We’re All Mad Here

Sometimes, I feel downright crazy. I’m pretty sure we all do, right?

I’ve been thinking about our whole concept of mental health and illness lately, especially after a recent trip home where I was able to have all kinds of interesting conversations around the issue.

As I’ve written before, I truly believe that the “ill” part is mostly around us, which is what causes the problems within us, and not the other way around (exceptions, I think, might be true psychosis, a total disconnect with the reality that most of us consider to be true).

There’s a lot of human variety, but there are also a lot of fundamental similarities.

We’re all pretty interested, to varying degrees, in food. With a few exceptions, we’re pretty interested in sex. And somehow we’re pretty interested in violence, too, something that both attracts and repels us (I just watched the first episode of House of the Dragon last night…yikes).

The biological and the social swim around together, and trying to separate them can get pretty sticky. In many ways, impulses we consider to be “in our heads” are there on purpose to keep our biological selves alive.

One of my strongest beliefs is that humans were never meant to live the way we’re living; we certainly weren’t meant to raise children this way, with only 1-2 frazzled adults available to get done everything that needs to get done.

Anthropologically, humans are made to live in groups, in communities. It’s how we evolved and advanced as a species: helping each other.

So is it any wonder that living in such small households, barely getting by while taking care of an ever-increasing and increasingly complex set of needs is making us feel not okay about everything? It’s enough to drive anyone crazy.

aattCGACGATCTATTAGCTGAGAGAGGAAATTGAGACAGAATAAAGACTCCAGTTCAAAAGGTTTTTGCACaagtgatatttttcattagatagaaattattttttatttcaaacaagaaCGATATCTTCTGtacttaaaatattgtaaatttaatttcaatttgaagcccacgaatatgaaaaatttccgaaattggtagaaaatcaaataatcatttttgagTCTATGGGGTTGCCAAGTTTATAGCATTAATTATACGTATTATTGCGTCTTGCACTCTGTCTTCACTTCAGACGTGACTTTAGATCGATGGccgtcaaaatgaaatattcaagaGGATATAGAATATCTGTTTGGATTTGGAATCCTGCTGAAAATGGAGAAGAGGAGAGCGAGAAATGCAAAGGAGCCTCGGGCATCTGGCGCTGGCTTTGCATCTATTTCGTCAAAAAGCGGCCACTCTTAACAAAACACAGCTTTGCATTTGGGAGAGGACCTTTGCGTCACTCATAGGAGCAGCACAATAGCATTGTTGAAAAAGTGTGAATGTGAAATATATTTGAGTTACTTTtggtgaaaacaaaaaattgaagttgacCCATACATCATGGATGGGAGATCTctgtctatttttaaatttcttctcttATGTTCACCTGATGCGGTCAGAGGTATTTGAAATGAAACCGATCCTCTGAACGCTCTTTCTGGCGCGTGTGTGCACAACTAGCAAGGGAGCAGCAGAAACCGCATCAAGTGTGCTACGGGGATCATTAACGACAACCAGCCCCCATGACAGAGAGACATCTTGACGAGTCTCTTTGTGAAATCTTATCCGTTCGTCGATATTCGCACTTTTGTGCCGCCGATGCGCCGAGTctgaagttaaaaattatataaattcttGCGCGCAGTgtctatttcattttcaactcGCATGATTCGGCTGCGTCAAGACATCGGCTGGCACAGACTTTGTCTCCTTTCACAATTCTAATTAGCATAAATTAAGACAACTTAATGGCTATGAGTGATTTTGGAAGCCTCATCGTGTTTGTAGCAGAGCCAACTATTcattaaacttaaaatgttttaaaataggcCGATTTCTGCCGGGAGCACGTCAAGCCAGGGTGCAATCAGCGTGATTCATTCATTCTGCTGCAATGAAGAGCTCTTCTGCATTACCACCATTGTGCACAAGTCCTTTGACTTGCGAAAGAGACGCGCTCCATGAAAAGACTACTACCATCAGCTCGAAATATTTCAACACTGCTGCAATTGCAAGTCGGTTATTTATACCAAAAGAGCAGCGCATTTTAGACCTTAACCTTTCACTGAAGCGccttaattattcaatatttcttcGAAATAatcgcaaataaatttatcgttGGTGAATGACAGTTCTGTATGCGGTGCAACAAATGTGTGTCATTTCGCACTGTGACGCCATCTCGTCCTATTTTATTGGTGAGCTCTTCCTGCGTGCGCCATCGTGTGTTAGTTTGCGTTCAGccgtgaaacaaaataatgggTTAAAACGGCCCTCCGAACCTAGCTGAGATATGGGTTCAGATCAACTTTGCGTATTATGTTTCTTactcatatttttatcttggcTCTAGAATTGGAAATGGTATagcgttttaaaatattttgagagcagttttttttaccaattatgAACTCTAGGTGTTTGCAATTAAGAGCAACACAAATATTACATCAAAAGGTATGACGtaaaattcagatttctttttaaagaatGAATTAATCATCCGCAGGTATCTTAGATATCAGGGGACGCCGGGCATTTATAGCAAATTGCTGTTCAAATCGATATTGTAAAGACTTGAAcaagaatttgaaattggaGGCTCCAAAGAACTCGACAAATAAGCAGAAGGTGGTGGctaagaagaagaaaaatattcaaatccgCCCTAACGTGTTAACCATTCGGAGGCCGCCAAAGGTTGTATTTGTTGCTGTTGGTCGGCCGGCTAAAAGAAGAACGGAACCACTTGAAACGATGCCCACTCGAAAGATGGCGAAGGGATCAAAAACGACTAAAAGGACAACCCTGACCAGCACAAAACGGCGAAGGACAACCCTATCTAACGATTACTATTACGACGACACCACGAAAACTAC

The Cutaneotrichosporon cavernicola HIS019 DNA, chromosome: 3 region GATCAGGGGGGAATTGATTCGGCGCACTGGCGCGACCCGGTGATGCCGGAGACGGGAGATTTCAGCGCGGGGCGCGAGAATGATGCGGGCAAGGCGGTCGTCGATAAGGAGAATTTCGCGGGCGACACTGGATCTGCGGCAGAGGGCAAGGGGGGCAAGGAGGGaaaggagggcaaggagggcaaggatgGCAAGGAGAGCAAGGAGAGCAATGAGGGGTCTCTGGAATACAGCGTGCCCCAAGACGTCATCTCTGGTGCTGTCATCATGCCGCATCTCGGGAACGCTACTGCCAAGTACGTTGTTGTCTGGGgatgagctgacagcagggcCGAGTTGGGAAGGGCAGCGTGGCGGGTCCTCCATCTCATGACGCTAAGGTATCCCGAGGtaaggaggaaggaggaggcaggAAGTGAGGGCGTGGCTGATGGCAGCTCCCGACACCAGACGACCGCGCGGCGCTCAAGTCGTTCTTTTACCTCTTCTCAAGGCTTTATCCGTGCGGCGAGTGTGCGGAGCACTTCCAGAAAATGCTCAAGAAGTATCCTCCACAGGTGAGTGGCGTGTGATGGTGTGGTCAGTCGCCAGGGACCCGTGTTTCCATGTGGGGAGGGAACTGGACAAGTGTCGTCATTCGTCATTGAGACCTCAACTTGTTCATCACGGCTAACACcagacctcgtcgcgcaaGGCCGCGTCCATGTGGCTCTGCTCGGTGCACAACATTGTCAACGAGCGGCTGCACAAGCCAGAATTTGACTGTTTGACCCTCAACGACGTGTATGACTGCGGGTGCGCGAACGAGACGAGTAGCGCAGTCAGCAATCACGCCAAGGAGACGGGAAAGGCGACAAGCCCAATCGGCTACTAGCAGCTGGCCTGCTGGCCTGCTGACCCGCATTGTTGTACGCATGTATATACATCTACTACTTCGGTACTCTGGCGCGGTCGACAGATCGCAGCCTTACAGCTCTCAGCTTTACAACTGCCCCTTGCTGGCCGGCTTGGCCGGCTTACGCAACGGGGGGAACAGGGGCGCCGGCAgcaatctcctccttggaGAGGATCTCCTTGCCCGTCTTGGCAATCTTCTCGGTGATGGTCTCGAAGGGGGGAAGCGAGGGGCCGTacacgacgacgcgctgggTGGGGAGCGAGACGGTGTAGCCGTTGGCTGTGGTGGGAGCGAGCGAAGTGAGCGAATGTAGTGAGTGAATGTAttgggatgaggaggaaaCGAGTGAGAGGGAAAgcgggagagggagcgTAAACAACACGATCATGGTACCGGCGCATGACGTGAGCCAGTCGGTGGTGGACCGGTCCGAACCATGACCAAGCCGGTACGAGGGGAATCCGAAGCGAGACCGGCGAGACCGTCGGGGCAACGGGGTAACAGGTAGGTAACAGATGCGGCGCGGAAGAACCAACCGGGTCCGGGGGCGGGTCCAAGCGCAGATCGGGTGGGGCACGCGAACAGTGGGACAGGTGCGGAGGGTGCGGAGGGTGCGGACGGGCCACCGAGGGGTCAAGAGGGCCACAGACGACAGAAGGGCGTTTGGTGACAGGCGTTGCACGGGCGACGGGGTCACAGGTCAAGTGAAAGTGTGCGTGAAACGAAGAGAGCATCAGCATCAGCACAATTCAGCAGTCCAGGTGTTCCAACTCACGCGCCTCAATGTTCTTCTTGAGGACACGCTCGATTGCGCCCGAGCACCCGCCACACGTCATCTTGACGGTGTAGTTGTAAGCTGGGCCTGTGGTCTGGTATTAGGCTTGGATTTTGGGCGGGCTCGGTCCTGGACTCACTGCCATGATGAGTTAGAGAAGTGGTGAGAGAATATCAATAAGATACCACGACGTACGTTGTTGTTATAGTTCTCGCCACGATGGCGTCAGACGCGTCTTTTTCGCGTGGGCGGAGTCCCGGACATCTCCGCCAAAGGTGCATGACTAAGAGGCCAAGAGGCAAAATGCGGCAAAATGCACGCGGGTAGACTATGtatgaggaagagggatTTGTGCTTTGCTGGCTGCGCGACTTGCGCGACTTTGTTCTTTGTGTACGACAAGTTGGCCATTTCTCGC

A friend this summer was telling me that she was diagnosed with ADHD when she was in middle school. Many friends have told me that they’ve received this diagnosis, many in adulthood. I’m pretty sure if I went looking for it, I could get that diagnosis, too.

In our conversation, she talked about an article she read with an interesting thesis: ADHD is only a problem to be solved within a capitalist system where everyone needs to support themselves individually and be constantly productive; it’s also a system in which children need to behave in very specific ways in large groups. The boxes we must fit in are smallish and particularly shaped, and not fitting into them can have dire consequences for the life and prospects of us all. I’ve been thinking about it ever since.

Because really, this world is clearly crazy.

We have so much stimulation and so few layers of care from others beyond childhood (and some people don’t even get the childhood part). So many little evolutionary buttons to be pressed that nature never imagined we’d have access to.

We’re programmed to look for fat and sugar, which is rare in nature. So what happens when we’re able to eat exclusively what we’re programmed to seek out?

We’re programmed to notice sexual cues and become aroused. So what do we do when suddenly we have access to porn, sexual cues galore that we’re, again, programmed to seek out?

We’re programmed to seek out what ups our endorphins. Guess what? We can now ingest them! Opioids feel like love during a time when we’re so unconnected to each other – those relationships are where we’d normally get those endorphins – that many people would literally rather risk dying than not feeling them.

Our brains evolved for a simpler, more close-knit world. The world is now incredibly complex, and individuals are suddenly incredibly isolated, even when they’re physically surrounded by others.

And all the while, we’re counting ourselves as “disordered” for normal human behavior when what’s really disordered is our way of life.

No wonder we all feel so unhinged.